Something shifted in me last year. I noticed what ‘not talking about it’ was doing to me. A vicious circle was feeding my isolation, for everyone capable of talking about it made me feel more inferior for having not found the strength. I’d berate myself for possibly not being as loving and compassionate as other mums. The anxiety I felt about speaking out ensured that I knew I’d just be “crying out for attention” if I began to help others see what pregnancy loss can be like. Noticing the trap I was in, I made a very conscious decision to “jump”. It’s a known habit of mine when I’m faced with something I fear. I either avoid it altogether and believe me I’m good at that… Or I jump straight in. There’s no dipping a toe with me. I’m a all-or-nothing kind of girl. So publicly I joined the masses with my lit candle and my story, raw and true. What I discovered at that point was not short of amazing. My isolation was undone… Instantly. For a whole evening I connected with similar stories, unique experiences and a sense of shared hurt, but it felt good. The only time my hurt had felt good. I didn’t even know it was possible. I do not now need to on a daily basis deal with being confronted about it face to face as I had feared I might. My family rarely bring it up but I know now that they have a better insight into how I was feeling and I am still in one piece, maybe even wholer as a result, perhaps ‘sharing’ was the glue I needed.

So today, on mental health awareness day, I urge anyone not feeling ready to share, to not berate themselves, your time will come, its a unique journey and if you are holding it together silently, simply knowing that you are not alone may be enough for you today. Perhaps next year, you’ll feel a little closer to being able to jump right in and connect, even with just one other person about your experiences. It doesn’t have to be public. Speaking out can be between just you and just one other. And if you are not an all-or-nothing kind of person, perhaps your journey to sharing will be in baby steps. That is fab too. Whether we jump or tiptoe, with mental health issues, there’s always a step forwards with ‘recognizing’ our symptoms. A further step forwards with ‘accepting’ (instead of dismissing) and a further mahoosive step, when we are ready, in ‘asking’ for help. 

Reducing the isolation that comes with forms of depression or anxiety is important to me. On a personal level I see parents in particular to be vulnerable, cautious about ‘showing’ their inadequacies or failings, needing to upload a perfect family shot to remind the world and themselves that they’ve got their shit together. If you’re a special needs family, that shot may be even harder to come by. On a professional level, im conscious of the impact that domestic abuse has on mental health and passionate about supporting people to work towards a more empowered position through the group work I do. The isolation is debilitating, whatever the cause. It is a vicious circle because in being cut off or not understood you learn to protect yourself by staying clear of those who just don’t get it, and so you are more alone and deeper into isolation. By being alone, you can feed your anxiety gremlin all it needs to keep you from ‘jumping’ and asking for help. Social media can be a bitch. But it can also be your saviour. I’m still trumping the #virtualvillage card… If your support network is small or non existent, find a forum where you can expand your village. Fill your village with positive influences, follow a blog, tap into online support groups countrywide, build your village with the support you need. You have the power to undo the isolation you might feel. Get connected, but in your own way. Raising awareness has huge plus points, but don’t let it overwhelm you today. Because, whatever your issue, you can reach out and connect anytime, anyway, when you are ready, your way.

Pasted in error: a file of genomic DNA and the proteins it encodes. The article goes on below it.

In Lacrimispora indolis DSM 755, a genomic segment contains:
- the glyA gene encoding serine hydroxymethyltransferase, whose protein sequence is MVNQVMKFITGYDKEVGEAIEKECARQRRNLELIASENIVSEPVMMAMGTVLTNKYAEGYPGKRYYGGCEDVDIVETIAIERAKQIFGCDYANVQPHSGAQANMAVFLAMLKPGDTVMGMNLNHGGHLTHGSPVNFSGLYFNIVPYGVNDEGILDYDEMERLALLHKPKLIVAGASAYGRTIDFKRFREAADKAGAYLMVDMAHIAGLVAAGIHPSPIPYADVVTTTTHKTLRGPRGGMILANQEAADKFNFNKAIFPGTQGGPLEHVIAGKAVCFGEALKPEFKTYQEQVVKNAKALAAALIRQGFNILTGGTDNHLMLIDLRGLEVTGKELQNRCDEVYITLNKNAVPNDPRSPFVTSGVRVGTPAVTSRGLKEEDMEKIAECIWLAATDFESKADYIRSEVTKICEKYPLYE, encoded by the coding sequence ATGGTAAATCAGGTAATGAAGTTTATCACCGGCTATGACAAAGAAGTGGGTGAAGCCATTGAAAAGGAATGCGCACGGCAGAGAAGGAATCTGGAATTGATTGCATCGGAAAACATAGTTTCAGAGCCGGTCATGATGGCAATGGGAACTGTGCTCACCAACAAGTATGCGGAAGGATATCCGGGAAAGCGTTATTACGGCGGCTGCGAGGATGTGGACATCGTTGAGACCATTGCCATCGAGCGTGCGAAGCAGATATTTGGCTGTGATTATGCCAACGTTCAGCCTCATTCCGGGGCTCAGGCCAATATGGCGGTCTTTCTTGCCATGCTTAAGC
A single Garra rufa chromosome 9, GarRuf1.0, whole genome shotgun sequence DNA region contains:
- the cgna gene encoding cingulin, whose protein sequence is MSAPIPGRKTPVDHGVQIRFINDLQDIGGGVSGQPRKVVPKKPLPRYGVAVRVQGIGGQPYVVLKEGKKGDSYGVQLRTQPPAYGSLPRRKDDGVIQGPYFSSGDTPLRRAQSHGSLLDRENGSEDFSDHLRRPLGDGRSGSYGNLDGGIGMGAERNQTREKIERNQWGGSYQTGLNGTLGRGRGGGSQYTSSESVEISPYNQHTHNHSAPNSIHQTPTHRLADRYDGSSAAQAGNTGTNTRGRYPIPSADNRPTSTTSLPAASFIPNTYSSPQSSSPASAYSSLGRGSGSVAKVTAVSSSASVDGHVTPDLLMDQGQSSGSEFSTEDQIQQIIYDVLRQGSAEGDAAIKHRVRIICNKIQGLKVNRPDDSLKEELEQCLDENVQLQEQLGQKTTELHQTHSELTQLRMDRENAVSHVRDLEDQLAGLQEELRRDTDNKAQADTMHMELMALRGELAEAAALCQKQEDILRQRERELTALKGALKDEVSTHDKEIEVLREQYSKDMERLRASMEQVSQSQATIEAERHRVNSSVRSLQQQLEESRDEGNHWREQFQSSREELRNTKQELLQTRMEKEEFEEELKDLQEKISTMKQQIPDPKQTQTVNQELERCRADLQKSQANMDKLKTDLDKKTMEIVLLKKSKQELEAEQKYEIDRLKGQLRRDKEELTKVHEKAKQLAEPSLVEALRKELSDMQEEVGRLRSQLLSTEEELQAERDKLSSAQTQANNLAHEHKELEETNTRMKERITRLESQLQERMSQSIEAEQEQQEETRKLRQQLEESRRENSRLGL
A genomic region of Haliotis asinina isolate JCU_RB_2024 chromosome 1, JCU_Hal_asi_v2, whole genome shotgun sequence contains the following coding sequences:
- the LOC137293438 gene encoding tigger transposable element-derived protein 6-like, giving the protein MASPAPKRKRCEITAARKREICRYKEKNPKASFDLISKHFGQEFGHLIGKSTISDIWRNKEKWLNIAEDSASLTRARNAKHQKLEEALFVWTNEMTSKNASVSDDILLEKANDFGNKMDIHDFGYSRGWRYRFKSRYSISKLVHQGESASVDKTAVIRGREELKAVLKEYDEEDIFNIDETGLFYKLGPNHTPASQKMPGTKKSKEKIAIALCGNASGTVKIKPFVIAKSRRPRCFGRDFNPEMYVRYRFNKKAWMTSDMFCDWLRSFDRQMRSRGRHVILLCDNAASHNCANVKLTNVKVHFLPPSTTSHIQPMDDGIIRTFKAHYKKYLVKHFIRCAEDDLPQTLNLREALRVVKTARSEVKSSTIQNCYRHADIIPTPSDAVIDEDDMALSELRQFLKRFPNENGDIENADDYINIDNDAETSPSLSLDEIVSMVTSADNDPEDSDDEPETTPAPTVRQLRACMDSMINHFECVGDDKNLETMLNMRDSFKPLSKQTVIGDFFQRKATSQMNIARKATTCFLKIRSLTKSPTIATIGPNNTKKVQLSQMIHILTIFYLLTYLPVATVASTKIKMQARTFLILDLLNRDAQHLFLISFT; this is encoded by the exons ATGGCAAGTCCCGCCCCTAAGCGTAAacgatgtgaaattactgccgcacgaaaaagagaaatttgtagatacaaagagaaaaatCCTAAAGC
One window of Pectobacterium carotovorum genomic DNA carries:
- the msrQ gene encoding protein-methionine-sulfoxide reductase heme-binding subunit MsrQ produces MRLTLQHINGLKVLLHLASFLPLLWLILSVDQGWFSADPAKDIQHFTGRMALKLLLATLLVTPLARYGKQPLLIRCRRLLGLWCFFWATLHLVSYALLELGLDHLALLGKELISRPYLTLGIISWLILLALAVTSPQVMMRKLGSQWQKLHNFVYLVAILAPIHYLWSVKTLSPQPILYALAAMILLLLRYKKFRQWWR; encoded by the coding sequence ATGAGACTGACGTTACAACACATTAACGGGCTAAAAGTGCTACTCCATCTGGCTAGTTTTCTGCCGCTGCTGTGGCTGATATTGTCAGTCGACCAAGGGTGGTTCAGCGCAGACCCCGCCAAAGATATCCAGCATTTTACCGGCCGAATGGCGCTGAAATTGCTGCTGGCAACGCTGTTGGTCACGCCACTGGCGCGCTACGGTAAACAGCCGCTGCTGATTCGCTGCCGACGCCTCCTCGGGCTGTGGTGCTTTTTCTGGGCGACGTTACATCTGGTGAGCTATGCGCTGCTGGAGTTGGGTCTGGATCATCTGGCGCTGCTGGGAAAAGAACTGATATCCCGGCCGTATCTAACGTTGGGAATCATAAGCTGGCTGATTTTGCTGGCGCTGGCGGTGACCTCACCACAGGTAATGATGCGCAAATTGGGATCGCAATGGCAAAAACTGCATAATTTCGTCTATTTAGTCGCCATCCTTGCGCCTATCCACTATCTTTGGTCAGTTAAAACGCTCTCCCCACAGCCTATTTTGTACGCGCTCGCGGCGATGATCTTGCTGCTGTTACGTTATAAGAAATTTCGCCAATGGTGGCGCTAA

Mummagrizzlybear tips for today…

  • Recognize what your body is telling you
  • Practice accepting yourself for just who you are right now
  • Notice the ‘good’ and bank it in the memory jar
  • Move on from a ‘failing’ with as much kindness to yourself as you would afford others, mistakes are evidence of you trying
  • Set a small achievable goal each day and celebrate what you achieve
  • Offload. Lighten the burden in your head or heart. Write. Paint. Run. Talk. Whatever works for you
  • Give yourself the time you need without comparing your journey to others
  • Work on identifying your qualities
  • Accept that ‘good-enough’ is far healthier than perfect and allow yourself to be proud of doing your best
  • Do whats right for you today

    A visit from the scary side

    Night terror wakings are something quite extraordinary, they unleash a whole other persona

    If you’ve ever encountered a true night terror, you may have met those eyes. The strange and distant aloofness with tears welling, out comes the scary side.

    A breathless scream, a shout for mum, it sounds just like my son. But as I approach, without a doubt, I’m greeted by the other one.

    For you, on odd occasions, have another voice and look. I’ve met you only once in daylight, but of the night times I could write a book.

    Holding your hand for comfort but keeping back from smothering too, I’ll call for help from daddybear as mumma can see this isn’t her usual ‘Roo’.

    Often there will be no rhyme or reason, perhaps something startled your rest, supporting you when you’re in full flow has always been a real test.

    Your tearful plea asking for help, telling me you’re petrified, in a mix of sleep and wake you’re shaking, confused and unable to recognise.